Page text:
A$AP Rocky accurately described most of our summer moods when he said, “truthfully between you and me I’m usually single when it’s hot outside” but with cuffing season just around the corner, those random DMs are about to start flooding in and someone might just become your lover for real.
Cuffing season—better known as the time of year where those who prefer to be single choose to be in serious relationships, or “cuffed” to a significant other—starts in fall and lasts through the holiday season. It’s when you and your chosen temporary bae abandon your YOLO ways in favour of “touch my butt and buy me pizza” memes. This temporary bae is the person you unapologetically arrange Netflix and Chill dates with, but by next summer, you might disappear from their life.
Some say this is a dangerous game to play, since people can actually catch deep feelings and don’t realize that their relationship is only a seasonal friends with benefits arrangement, but Manfred van Dulmen, a professor who researches adolescent and young adult romantic relationships at Kent University, says there might be an upside to the seemingly savage temporary relationship set up.
We chatted with him about casual relationships and ‘cuffing season’, and he (of course) had some pretty insightful views.
“Anybody who experiences dating relationships has benefits,” he said. “When people are aware, and two people have a common understanding of what their relationship is, whether short-term or long-term, there are some positives.”
For starters, van Dulmen’s research proves that people are significantly happier in casual relationships than hook ups, mostly because both parties have similar expectations from the jump. We’re not saying to put an expiration date on the relationship, but looking for someone who is equally disinterested in a long-term relationship will be more successful than trying to lock down someone who’s leaning towards the long haul.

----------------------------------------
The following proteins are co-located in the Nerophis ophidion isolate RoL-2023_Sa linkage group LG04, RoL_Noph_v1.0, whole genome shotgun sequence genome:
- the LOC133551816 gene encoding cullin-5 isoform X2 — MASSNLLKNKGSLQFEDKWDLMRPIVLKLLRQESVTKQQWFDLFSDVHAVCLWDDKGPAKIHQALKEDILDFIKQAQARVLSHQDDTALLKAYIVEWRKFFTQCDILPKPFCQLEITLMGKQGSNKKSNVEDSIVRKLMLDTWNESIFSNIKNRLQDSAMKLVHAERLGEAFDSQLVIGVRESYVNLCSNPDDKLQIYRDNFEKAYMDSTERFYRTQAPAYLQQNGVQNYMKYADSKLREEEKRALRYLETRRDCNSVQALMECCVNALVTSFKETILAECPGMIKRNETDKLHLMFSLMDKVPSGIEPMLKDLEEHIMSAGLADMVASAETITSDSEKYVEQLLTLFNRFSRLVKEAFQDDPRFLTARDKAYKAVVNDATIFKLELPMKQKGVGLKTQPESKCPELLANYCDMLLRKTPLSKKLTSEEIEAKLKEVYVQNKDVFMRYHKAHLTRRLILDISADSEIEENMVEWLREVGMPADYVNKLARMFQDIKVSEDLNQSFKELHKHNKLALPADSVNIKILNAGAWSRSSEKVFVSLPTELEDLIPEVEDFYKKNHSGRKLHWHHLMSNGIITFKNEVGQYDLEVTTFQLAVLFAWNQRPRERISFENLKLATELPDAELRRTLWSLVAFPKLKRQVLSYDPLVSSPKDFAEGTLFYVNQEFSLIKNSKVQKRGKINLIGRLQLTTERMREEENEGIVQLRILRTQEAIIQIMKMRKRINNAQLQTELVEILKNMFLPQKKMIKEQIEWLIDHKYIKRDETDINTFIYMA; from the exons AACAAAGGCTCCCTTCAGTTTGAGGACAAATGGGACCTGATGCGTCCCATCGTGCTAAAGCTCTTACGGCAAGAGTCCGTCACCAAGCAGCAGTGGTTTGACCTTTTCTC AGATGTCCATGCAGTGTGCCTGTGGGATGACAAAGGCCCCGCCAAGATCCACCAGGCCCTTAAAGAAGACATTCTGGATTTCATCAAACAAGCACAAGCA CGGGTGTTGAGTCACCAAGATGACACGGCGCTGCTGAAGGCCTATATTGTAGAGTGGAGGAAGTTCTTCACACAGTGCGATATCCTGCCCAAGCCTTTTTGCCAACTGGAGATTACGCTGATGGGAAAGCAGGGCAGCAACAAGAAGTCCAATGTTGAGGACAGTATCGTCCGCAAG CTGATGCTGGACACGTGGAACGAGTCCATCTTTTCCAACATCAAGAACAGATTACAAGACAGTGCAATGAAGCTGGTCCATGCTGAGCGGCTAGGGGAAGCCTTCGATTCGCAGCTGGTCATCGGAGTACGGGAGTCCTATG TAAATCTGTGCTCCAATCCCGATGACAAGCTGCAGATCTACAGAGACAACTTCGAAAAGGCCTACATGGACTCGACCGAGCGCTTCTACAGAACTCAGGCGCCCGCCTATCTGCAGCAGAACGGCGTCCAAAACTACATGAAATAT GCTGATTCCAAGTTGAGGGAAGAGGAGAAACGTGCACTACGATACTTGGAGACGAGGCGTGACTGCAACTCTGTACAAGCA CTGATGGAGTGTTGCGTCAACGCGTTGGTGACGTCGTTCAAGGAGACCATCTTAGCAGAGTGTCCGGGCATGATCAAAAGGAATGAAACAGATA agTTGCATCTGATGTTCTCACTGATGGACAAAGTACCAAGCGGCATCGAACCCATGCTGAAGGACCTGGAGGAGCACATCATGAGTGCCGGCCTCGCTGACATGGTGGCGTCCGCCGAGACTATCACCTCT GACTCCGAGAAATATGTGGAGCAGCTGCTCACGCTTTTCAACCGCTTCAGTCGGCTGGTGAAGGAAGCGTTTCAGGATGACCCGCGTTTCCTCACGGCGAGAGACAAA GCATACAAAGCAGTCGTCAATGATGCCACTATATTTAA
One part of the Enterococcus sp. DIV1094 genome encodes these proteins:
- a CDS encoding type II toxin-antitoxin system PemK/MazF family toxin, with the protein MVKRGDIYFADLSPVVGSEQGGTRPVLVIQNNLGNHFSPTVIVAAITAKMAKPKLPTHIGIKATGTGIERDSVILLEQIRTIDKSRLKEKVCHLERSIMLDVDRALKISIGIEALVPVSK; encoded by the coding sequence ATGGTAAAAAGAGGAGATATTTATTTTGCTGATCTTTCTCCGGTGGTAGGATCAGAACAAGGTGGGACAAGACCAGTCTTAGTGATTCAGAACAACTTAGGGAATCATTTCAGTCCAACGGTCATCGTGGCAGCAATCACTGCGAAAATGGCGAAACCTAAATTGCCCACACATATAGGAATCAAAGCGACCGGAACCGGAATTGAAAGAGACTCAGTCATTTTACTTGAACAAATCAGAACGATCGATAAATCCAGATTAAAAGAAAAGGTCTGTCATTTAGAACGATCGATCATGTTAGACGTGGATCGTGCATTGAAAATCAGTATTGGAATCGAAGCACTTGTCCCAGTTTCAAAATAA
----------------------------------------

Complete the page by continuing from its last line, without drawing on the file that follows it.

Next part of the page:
With that in mind, cuffing season can also play an important role in developing skills for dating long-term. Van Dulmen says that along with improving your conflict-negotiation skills, which might help you avoid the legendary “what do you want to eat?” arguments, short-term relationships teach you how to get along with somebody else.
“You can explore intimacy, similar to an ongoing romantic relationship and experiencing closeness,” he said. Think of it as building up on your resume to eventually hand over to that MCM/WCW you’ve been patiently waiting for.
Also, cuffing season is integral to our social survival during those cold, brisk winters. You’ll always have someone who’s down to stay in and have a cuddle date with you, which cuts down on your spending and allows you to experience being close to someone without serious commitment.
And when you don’t want to stay in, you’ll have your partner in crime for Halloween parties, pub nights (where you’ll no longer have to scan the room for someone to take home) and coupley events like the Christmas Market. So start look at cuffing season as a relationship boot camp and invest your time in potential candidates, because the season is just a few weeks away.